9. Keeping Good Records
Keeping tax records
How long should you keep tax records? Keep copies of all your filed tax returns forever. They help in preparing future tax returns and making changes if you file an amended return. Generally, these guidelines apply to other tax records.
- You owe additional tax and situations (2), (3), and (4), below, do not apply to you; keep records for three years.
- You do not report income that you should report, and it is more than 25% of the gross income shown on your return; keep records for six years.
- You file a fraudulent return; keep records indefinitely.
- You do not file a return; keep records indefinitely.
- You file a claim for credit or refund after you file your return; keep records for three years from the date you filed your original return or two years from the date you paid the tax, whichever is later.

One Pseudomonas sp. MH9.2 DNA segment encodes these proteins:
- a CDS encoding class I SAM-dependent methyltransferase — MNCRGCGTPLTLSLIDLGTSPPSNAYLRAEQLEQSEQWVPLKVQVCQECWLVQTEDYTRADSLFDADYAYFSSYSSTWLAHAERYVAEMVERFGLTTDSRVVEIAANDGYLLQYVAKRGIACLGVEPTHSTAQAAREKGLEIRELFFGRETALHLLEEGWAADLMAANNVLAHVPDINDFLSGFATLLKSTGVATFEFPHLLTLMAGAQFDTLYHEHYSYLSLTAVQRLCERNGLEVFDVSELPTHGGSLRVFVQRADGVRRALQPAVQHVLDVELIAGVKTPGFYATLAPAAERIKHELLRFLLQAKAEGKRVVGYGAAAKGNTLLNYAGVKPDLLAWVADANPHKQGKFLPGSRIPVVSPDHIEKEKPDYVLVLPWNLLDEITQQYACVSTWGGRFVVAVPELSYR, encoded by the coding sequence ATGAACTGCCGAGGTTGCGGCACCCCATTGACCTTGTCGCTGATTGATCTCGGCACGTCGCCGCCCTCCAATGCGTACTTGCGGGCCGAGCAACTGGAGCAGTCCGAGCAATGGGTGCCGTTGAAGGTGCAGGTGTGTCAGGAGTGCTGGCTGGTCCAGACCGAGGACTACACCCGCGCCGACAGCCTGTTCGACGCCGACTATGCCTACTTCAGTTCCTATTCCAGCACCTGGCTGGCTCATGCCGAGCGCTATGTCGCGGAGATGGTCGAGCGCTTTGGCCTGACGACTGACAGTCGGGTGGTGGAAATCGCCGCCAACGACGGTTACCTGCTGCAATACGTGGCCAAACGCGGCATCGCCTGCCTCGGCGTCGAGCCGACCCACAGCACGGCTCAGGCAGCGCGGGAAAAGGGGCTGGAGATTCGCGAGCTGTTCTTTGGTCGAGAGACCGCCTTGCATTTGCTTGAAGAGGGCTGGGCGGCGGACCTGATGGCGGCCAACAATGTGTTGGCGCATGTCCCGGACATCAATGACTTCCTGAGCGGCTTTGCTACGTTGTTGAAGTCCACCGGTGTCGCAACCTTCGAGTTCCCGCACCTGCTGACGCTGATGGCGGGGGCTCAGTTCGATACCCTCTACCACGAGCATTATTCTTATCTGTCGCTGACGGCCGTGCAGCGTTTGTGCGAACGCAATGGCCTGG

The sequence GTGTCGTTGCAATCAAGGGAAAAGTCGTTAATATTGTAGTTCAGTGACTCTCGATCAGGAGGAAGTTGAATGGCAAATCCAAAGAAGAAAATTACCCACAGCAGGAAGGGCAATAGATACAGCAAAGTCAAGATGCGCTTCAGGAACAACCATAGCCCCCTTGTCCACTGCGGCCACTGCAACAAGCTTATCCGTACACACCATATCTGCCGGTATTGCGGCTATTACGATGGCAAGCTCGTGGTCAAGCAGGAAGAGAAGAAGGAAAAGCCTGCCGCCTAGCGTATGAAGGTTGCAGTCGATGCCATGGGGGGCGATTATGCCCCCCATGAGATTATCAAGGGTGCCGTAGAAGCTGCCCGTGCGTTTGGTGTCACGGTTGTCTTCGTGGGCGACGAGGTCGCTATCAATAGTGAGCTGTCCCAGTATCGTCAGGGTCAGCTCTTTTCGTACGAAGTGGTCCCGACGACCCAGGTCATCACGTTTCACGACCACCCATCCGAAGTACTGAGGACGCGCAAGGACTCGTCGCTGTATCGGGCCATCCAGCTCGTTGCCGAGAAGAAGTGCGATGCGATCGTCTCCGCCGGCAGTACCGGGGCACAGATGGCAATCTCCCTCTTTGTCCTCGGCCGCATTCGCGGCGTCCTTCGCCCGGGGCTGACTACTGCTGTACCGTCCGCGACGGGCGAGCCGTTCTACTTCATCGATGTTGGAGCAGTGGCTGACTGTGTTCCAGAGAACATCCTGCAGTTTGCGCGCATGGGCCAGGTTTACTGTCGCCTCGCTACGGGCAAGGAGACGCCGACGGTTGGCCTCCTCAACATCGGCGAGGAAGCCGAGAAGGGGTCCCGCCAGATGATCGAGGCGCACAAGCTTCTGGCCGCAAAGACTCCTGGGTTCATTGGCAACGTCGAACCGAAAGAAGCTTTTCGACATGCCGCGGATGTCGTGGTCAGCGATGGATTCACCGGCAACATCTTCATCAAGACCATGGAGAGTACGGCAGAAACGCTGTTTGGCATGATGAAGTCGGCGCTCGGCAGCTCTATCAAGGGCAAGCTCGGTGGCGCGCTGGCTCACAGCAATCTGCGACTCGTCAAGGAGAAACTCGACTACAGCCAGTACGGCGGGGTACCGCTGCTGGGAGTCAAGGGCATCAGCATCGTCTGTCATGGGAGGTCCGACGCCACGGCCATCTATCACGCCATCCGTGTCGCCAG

- You file a claim for a loss from worthless securities or bad debt deduction; keep records for seven years.
- Keep all employment tax records for at least four years after the date that the tax becomes due or is paid, whichever is later.
But you don't have to keep everything for tax purposes. You can lighten your record load by discarding certain checks and bills once they have served their purpose. For example, you can throw away weekly or monthly payroll stubs after you check them against your annual W-2
Form. But save cancelled checks that relate directly to an entry on your tax return and keep all medical bills for three years to back up your cancelled checks.